Hello! It’s been an awfully long, (shamefully long in fact) time since I’ve posted and rather than bore you with my excuses, I will unsubtly present this travel vlog of my trip to Croatia and Hungary as a sweet distraction.
The beauty of the University of Nottingham’s main campus is one that stuns you on your first visit, but becomes neglected as you settle in the daily routine of lectures and library sessions. But towards the end of each academic year, there’s an exciting moment of rediscovery that’s inevitable to all:
Good luck to everyone else still stuck with exams!
In lieu of any recent travels (such is the life of a final year student) and not posting anything the previous week (gotta keep my blog updated, at least for self-determination) let’s take a break from study, work, etc. and plan a day trip to London. Not everyone has the time or money to spend a weekend away and so day trip is the perfect way to keep that restless feeling at bay.
Step 1: Tickets
Weighing up the costs (longer journey) and benefits (cheaper tickets), coach travel to London isn’t my top choice when planning a day trip. Booking train tickets well in advance proves the best way to get a cheap seat, but to show the how ridiculous train fares are, here’s a little comparison: Nottingham > London £47, Nottingham > Cambridge, via London, £32.70 (same outbound and return times, prices w/o railcard). Do with this information what you will, but getting inventive with how you travel can help you avoid that strange London ‘tax’.
Step 2a: Timing
When you drop a small fortune on transport, you’ll definitely want to get the most out of your day in the big city. Arriving earlier is great, but can also be a bit pricier due to peak hours, so alternatively try getting a later return. If you strike lucky and are affected by those dreaded train delays, this at least won’t impact on your time in London and (un)luckier travellers may be able to claim your money back (although you’ll wonder if it’s even worth the £10 refund when you finally get home 2 hours later).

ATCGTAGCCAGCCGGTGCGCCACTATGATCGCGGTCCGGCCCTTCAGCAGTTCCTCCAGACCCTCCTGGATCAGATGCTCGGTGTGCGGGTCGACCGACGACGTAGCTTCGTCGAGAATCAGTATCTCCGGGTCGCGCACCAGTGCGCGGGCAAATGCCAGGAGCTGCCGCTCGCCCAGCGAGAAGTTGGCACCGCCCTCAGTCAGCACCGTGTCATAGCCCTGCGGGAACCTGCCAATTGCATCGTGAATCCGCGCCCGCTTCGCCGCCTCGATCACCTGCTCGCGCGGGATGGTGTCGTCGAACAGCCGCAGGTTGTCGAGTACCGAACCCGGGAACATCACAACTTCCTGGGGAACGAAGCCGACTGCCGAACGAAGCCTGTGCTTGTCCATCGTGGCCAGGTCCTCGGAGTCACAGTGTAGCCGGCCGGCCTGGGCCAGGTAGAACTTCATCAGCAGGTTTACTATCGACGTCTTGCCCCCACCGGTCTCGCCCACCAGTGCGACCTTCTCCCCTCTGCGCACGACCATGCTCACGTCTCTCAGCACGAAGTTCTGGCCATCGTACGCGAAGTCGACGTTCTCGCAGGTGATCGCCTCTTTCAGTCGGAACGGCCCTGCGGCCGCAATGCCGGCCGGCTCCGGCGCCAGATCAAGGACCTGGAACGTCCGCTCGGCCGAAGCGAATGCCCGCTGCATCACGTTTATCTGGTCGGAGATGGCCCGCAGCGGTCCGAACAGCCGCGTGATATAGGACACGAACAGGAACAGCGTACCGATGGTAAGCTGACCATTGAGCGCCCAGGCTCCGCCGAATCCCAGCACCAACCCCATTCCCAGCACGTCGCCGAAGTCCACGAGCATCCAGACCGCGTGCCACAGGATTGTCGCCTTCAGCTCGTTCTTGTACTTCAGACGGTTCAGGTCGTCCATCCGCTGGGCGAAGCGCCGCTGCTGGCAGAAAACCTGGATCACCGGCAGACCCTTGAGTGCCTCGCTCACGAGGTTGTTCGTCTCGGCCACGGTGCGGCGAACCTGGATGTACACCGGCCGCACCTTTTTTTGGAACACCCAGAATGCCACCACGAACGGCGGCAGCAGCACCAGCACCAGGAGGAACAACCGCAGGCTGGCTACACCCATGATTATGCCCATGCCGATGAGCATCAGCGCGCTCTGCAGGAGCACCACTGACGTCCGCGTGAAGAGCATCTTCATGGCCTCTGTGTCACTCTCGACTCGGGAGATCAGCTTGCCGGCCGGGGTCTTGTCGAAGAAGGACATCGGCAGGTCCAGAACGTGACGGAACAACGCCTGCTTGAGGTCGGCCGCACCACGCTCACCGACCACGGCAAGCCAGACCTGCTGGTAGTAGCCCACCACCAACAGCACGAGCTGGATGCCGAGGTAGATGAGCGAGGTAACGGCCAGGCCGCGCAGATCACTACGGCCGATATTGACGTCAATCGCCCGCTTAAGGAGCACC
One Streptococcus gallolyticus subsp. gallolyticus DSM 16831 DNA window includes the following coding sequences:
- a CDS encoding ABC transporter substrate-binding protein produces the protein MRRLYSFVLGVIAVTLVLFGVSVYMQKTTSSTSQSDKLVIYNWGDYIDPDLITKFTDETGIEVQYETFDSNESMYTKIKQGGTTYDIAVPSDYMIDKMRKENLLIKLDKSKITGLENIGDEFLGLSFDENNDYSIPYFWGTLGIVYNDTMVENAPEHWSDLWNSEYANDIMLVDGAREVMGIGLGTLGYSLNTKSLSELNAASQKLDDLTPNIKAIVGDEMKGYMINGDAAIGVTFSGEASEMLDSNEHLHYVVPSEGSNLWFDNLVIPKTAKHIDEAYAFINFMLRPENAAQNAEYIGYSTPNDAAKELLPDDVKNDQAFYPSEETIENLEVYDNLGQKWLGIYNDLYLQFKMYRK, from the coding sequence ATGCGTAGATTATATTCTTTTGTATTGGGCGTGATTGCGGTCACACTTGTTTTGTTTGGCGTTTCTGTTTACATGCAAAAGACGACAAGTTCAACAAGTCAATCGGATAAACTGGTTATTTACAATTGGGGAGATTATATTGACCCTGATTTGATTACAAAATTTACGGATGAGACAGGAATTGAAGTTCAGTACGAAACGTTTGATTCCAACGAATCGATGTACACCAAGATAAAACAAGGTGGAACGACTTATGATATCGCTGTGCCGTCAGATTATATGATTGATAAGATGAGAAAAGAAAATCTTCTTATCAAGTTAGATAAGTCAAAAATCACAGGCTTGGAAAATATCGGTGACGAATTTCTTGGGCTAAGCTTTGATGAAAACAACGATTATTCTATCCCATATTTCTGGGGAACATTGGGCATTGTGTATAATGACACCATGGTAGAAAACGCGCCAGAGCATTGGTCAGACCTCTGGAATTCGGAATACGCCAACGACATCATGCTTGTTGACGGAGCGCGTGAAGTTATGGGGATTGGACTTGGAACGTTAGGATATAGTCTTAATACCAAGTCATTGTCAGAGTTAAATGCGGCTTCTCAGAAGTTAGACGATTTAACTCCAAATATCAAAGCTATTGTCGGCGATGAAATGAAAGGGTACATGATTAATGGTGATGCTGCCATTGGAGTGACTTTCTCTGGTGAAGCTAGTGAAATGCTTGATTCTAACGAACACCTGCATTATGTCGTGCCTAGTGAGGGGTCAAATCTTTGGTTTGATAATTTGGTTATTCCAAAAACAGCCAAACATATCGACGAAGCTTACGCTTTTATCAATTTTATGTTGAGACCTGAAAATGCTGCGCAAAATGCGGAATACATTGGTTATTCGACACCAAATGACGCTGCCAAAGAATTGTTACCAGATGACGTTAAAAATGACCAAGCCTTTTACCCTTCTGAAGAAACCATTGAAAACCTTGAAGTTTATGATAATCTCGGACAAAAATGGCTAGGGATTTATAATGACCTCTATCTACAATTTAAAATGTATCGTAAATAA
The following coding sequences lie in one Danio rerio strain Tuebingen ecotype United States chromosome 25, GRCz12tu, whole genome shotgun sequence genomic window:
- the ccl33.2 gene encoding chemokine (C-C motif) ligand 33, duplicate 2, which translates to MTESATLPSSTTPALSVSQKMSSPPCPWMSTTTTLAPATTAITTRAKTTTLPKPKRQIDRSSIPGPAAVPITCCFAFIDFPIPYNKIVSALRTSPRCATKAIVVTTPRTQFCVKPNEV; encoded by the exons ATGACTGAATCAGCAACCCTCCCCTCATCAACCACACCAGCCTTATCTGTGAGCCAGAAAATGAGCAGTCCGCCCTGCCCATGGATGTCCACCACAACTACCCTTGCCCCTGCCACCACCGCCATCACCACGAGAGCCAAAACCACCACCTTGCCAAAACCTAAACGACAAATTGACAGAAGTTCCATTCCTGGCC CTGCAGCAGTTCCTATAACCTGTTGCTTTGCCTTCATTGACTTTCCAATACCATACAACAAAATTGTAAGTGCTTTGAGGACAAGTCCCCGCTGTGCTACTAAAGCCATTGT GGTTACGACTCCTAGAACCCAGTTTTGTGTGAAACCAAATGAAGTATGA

Step 2b: Plan
Once you have your arrival and departure times locked down, it’s time to start planning. Location and opening hours are essentials to go alongside your priorities of places to visit. If you go for a daytime showing of The Book of Mormon, don’t waste time after by browsing round shops – do that once you’ve made quick visit to Tate Modern! It’s easy to assume later closing times, but even London succumbs to the UK’s practice of shorter opening hours, (~too used to Hong Kong’s crazy late shopping hours).
Step 3: Plan B
You’re en route to Kew Gardens and you find that the end of the line is closed due to signalling problems. Google maps tells you it’s 1 hour away by bus and it’s already nearing 1pm. Flexibility is key, not everything will go exactly as planned and there’s no point in investing time, money and energy on something that’ll compromise your other plans. Although I’m sure Kew Gardens would have been great (one day I’ll visit), luckily there are a slew of great museums to choose from, back along the Central Line. This mind-set can somewhat extend to eating out. Instead of battling through cheap-but-mediocre sushi, we might have gotten a more enjoyable experience if we had been ruthless and headed elsewhere after the first plate (TripAdvisor, what’s good).
Voilà, three(-ish) simple steps to a great day in London based on my previous trips this past month. Let me know your favourite places to visit in the city and your tips on efficient day trip planning!